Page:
One Train May Hide Another
Inspired by the Kenneth Koch poem of the same name

One day may hide another day.
That is, the day when everything is made of tracks, and cars and streets and lamps and worn out shoes, which yell when you walk
Hides the day which holds the ocean inside it, the ocean letting itself loose out there so that we may see that life is not really made of streets and lamps, and is not really these words that grind and jostle against our jaws in the blue-light of the television: the day, the hidden day, the day of the ocean, carrying with it secrets and planets, solar systems, and secret speeches of all things.
One night may hide another night, as the one that crowds up against your feet looks so large and luminous and real like a great big multi-colored beach ball,
But really there was another night and another, and many others which hung around along the way, up and down streets, in cars, under sheets.
One feeling may hide another, as you turn to rage, and want to squash someone like an orange, and feel your teeth like nails
When in fact hiding behind is some ball of tears, all squished together inside your throat like a stuffed suitcase.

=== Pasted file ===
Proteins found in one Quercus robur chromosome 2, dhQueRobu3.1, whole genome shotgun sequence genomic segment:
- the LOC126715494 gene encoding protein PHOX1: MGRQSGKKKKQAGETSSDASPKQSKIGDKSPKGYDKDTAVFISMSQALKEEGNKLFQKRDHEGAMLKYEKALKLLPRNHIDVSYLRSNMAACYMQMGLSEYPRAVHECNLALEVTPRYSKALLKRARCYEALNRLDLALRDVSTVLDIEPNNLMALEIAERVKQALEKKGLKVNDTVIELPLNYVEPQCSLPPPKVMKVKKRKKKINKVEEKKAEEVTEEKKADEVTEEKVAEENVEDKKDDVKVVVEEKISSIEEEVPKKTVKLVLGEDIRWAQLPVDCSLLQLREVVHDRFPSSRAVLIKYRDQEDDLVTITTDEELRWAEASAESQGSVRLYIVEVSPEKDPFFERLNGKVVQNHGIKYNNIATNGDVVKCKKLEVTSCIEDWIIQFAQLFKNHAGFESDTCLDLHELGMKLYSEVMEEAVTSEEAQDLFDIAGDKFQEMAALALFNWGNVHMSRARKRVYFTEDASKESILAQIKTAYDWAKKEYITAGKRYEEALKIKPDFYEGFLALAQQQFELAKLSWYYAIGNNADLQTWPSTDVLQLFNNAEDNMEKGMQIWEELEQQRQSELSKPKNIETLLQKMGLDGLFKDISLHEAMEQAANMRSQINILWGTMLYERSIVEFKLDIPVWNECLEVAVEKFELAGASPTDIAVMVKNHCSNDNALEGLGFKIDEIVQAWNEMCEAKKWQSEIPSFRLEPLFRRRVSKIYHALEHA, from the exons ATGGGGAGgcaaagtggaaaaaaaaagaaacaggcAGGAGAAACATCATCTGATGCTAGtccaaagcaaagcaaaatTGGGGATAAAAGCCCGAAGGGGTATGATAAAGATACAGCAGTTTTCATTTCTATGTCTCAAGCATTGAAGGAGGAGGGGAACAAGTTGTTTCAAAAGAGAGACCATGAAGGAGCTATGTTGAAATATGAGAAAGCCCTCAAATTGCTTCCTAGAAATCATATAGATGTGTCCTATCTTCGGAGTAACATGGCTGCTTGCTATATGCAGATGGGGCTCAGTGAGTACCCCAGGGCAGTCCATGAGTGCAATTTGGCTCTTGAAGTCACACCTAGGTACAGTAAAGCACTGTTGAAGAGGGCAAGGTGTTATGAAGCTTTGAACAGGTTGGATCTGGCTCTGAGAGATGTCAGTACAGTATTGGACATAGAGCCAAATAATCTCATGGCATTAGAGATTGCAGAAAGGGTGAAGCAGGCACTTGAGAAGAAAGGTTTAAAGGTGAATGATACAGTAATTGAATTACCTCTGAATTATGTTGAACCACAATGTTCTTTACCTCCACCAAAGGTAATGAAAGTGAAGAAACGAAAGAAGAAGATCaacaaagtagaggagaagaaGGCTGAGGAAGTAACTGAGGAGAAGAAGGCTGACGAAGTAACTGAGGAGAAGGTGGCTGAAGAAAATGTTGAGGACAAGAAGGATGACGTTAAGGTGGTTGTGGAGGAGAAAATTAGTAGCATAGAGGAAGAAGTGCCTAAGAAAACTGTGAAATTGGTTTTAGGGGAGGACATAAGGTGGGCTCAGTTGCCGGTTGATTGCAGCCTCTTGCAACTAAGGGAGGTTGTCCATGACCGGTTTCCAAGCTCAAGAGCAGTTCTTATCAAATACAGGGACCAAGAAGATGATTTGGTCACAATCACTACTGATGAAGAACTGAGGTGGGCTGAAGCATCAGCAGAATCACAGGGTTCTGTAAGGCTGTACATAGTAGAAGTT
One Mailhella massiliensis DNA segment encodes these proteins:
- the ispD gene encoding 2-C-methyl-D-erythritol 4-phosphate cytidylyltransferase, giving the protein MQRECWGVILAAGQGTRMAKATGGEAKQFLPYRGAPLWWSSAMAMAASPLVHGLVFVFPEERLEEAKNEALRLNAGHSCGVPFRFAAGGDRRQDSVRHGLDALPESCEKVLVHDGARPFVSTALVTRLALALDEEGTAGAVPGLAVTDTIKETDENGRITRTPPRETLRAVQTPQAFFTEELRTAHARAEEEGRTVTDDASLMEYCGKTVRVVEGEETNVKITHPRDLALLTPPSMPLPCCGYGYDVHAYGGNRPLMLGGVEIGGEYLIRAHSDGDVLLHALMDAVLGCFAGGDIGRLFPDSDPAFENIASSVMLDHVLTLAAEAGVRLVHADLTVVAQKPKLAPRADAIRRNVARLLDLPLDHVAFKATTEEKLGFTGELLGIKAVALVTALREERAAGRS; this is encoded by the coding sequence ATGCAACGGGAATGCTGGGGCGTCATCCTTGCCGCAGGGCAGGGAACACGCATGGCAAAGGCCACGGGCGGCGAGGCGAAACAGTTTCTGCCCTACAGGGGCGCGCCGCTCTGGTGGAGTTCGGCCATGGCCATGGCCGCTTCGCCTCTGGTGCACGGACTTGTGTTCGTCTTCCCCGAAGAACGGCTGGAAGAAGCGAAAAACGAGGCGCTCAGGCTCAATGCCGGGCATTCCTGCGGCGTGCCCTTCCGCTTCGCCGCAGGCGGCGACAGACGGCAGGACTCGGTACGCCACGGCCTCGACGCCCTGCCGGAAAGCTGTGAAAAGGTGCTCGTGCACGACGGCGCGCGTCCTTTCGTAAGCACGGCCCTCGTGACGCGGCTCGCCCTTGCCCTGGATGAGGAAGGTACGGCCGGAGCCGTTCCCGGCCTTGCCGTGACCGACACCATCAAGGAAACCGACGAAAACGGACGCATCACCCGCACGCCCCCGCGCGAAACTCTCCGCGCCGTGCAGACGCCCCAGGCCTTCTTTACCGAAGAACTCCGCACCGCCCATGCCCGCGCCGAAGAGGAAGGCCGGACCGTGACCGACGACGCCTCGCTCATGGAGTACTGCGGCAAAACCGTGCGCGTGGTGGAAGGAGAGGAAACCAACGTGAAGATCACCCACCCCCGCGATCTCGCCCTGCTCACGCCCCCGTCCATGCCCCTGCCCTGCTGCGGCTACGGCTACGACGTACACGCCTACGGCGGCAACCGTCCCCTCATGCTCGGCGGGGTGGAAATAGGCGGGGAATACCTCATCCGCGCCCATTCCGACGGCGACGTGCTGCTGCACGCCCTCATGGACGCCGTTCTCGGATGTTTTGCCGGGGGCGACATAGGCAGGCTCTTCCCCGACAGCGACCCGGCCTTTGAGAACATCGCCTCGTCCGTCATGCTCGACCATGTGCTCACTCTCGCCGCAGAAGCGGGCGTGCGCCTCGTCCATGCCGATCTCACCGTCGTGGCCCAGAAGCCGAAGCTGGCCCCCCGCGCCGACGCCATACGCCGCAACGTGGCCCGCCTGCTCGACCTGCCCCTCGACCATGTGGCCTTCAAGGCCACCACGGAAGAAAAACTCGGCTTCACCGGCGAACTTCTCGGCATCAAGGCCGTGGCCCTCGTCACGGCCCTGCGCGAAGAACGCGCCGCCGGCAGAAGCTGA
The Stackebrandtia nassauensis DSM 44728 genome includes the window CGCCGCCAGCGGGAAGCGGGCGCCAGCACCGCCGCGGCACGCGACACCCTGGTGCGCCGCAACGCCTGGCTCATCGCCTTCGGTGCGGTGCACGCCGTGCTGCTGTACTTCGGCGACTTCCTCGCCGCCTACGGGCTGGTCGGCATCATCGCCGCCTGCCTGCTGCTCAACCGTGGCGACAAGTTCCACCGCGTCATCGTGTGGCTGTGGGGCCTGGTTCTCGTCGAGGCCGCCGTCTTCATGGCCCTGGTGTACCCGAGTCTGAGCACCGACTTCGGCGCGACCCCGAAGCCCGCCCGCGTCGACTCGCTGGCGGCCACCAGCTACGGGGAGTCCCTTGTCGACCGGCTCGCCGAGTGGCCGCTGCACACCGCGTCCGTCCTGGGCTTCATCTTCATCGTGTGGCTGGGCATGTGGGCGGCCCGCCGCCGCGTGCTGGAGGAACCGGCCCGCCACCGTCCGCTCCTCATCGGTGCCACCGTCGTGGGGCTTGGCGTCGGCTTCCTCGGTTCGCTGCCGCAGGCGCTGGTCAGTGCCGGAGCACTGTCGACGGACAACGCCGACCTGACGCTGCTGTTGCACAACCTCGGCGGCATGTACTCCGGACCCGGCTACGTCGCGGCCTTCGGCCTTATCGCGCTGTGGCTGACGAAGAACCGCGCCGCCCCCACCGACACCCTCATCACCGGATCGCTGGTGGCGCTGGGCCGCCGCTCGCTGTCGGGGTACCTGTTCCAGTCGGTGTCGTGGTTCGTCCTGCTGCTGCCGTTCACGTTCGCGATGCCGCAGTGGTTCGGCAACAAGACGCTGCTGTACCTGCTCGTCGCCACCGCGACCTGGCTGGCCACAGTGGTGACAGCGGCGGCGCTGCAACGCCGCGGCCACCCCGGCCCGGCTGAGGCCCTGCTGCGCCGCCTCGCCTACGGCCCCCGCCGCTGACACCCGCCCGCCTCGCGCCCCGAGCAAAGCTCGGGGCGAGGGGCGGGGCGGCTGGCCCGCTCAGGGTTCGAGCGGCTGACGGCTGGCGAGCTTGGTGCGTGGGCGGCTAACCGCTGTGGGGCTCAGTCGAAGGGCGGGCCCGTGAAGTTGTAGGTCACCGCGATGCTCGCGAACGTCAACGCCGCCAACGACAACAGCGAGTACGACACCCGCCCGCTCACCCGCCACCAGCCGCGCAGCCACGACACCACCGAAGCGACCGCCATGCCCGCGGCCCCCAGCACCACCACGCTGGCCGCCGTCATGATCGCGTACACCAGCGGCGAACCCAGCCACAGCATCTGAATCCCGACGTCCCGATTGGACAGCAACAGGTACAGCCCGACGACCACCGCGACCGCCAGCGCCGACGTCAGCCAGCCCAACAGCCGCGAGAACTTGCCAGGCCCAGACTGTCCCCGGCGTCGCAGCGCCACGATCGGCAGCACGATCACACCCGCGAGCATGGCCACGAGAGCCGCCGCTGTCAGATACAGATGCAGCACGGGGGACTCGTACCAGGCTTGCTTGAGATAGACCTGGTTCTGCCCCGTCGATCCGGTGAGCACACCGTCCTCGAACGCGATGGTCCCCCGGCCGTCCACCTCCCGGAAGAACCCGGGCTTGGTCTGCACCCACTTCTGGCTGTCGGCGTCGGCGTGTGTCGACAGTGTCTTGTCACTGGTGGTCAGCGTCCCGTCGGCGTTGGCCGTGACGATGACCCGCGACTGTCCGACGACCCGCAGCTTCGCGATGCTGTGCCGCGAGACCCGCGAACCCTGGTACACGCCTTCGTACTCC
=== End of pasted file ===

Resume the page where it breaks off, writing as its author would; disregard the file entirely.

One dream may hide another dream, as the one that hides behind is a scared, scarlet-faced and freckled kid with skinny arms that hang at his side like wishbones.
One sound may hide another, as this whirring fan in the hot L.A. night covers all the moans, moos, seagulls secretly squealing, squawking inside you, and inside these deadpan alleyways.
One life may hide another, as the one abiding all these years does so in strange, outdated shoes and songs, and is still screaming inside to the sight of him imagined through store windows, down the blocks where gusts of you moved, as though nobody and nothing had, or would ever move again, on those old New England blocks, driven over by freeways in hot gutting suns, and years that stand up, and speak with something much more grown-up, much more important to say.
NICOLE HOELLE is a half Italian native of the northeast and a longtime California resident. She is currently getting her MFA at University of California, Riverside. She first studied poetry with the late poet, Michael Gizzi. Her poetry has appeared in Barrow Street, New American Writing, Jacket Magazine, Nedge and is forthcoming in 146 Poems of Love. She is also a Playwright, Fiction/Nonfiction writer, Teacher and occasional actress.